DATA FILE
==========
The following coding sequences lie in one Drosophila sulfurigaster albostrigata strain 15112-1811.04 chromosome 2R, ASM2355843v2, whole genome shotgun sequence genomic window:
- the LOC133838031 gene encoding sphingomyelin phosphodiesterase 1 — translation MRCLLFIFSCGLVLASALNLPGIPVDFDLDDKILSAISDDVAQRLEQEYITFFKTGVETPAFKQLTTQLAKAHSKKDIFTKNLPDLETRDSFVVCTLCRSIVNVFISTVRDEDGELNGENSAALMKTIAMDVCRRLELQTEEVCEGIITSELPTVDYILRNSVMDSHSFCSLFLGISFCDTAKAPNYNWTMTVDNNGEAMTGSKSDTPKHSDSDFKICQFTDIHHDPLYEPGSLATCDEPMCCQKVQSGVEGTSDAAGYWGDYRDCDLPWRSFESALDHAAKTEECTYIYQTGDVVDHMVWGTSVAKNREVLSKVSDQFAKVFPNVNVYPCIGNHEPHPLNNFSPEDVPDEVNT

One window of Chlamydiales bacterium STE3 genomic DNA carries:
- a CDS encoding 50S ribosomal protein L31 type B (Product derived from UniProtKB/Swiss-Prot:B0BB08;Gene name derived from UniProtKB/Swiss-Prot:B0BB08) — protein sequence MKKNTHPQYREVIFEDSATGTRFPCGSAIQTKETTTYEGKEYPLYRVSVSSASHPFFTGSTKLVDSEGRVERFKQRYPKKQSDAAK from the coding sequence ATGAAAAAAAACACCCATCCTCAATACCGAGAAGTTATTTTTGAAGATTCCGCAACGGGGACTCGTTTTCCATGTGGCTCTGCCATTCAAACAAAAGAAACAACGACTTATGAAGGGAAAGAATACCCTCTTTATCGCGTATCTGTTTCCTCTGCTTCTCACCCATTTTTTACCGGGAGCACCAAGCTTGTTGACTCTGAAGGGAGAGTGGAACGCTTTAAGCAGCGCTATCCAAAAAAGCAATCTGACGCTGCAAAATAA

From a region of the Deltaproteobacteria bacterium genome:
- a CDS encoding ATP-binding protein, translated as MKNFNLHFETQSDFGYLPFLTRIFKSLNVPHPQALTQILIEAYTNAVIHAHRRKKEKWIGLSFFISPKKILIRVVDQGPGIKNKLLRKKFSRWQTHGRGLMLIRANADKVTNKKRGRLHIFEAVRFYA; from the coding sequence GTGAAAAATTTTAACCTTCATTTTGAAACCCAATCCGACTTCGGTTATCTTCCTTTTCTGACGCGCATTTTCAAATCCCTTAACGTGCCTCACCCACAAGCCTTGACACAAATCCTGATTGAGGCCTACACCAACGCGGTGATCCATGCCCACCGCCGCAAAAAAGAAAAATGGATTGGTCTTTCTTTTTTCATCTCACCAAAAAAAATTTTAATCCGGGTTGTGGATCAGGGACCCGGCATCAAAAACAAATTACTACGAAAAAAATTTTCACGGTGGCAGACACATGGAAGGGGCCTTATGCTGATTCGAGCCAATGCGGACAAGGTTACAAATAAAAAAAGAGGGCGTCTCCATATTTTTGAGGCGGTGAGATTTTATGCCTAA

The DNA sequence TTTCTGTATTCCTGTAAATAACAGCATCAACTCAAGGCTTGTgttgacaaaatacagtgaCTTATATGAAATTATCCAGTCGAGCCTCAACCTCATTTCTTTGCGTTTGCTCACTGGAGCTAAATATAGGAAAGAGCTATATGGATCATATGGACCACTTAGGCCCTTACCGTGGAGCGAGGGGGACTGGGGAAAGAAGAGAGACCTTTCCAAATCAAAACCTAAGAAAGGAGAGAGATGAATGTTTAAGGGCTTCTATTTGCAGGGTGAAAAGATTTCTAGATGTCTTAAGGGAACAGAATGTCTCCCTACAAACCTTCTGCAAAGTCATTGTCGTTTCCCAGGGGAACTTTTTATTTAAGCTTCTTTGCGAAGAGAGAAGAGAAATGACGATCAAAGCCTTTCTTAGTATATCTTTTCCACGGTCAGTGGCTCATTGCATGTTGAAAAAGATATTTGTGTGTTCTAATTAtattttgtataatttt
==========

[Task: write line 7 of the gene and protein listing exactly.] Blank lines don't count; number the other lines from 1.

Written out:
The DNA sequence TTTCTGTATTCCTGTAAATAACAGCATCAACTCAAGGCTTGTgttgacaaaatacagtgaCTTATATGAAATTATCCAGTCGAGCCTCAACCTCATTTCTTTGCGTTTGCTCACTGGAGCTAAATATAGGAAAGAGCTATATGGATCATATGGACCACTTAGGCCCTTACCGTGGAGCGAGGGGGACTGGGGAAAGAAGAGAGACCTTTCCAAATCAAAACCTAAGAAAGGAGAGAGATGAATGTTTAAGGGCTTCTATTTGCAGGGTGAAAAGATTTCTAGATGTCTTAAGGGAACAGAATGTCTCCCTACAAACCTTCTGCAAAGTCATTGTCGTTTCCCAGGGGAACTTTTTATTTAAGCTTCTTTGCGAAGAGAGAAGAGAAATGACGATCAAAGCCTTTCTTAGTATATCTTTTCCACGGTCAGTGGCTCATTGCATGTTGAAAAAGATATTTGTGTGTTCTAATTAtattttgtataatttt